While there are still plenty of mysteries in electromagnetics, electrical engineers are sure of one thing; current is carried through materials by flowing electrons.
In physics, Luttinger's theorem states that the number of electrons in a material is the same as the number of electrons in all of its atoms added together. Much-studied conducting materials, such as metals and semiconductors, have held true to the idea.
Until now. For copper-containing superconductors known as cuprates, physicists have found there are not enough electrons to carry the current. In superconductors, current flows freely without resistance and cuprate superconductors have puzzled physicists with their superconducting ability since their discovery in 1987.
In a new study, researchers developed a model outlining the breakdown of Luttinger's theorem that is applicable to cuprate superconductors, since the hypotheses that the theorem is built on are violated at certain energies in these materials. The group tested it and indeed found discrepancies between the measured charge and the number of mobile electrons in cuprate superconductors, defying Luttinger.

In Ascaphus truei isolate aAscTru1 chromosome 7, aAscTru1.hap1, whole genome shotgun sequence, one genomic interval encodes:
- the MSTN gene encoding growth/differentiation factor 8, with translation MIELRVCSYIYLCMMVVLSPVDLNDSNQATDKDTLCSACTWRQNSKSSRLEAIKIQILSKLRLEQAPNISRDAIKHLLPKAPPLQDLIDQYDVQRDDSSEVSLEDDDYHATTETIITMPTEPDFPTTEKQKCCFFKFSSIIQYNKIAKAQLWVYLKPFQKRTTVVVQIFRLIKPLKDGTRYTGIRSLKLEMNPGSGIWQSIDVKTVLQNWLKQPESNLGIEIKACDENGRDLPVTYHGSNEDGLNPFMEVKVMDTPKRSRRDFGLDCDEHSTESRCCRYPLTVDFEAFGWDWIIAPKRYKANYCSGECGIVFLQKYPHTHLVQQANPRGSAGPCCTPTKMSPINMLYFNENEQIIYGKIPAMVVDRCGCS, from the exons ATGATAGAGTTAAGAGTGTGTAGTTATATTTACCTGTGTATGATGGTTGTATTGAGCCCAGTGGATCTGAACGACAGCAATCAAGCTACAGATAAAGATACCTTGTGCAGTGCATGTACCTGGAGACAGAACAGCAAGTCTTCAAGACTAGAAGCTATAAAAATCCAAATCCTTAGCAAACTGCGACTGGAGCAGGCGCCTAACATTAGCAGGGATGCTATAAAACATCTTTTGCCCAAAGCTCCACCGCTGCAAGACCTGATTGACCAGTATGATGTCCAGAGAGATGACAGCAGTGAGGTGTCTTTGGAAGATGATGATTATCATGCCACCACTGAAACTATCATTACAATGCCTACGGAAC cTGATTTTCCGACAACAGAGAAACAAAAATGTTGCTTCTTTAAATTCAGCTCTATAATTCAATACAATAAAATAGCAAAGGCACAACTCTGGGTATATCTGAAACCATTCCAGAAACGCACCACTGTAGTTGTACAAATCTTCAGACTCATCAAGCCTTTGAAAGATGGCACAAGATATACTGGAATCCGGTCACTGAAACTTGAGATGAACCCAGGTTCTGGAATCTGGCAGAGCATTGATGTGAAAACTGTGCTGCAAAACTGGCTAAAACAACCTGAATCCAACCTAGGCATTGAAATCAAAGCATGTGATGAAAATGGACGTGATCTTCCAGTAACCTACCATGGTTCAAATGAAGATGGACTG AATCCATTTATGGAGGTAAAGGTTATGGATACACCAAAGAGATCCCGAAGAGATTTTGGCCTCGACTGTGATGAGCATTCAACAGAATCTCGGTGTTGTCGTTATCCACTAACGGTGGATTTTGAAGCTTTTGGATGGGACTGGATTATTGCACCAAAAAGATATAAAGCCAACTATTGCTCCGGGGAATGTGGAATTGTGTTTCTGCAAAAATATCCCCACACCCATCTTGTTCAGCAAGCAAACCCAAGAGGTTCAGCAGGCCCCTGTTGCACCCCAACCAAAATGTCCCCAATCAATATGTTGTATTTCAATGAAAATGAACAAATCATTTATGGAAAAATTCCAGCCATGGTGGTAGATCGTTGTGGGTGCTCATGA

"The story of electrical conduction in metals is told entirely in terms of electrons. The cuprates show that there is something completely new to be understood beyond what electrons are doing," said Philip Phillips, a professor of physics and of chemistry at the University of Illinois.
"This result is telling us that the physics cannot be described by electrons alone," Phillips said. "This means that the cuprates are even weirder than previously thought: Something other than electrons carries the current.
"Theorists have suspected that something like this was true but no one has been able to prove it. Electrons are charged. Therefore, if an electron does not contribute to the charge count, then there is a lot of explaining to do."
Now the researchers are exploring possible candidates for current-carriers, particularly a novel kind of excitation called unparticles.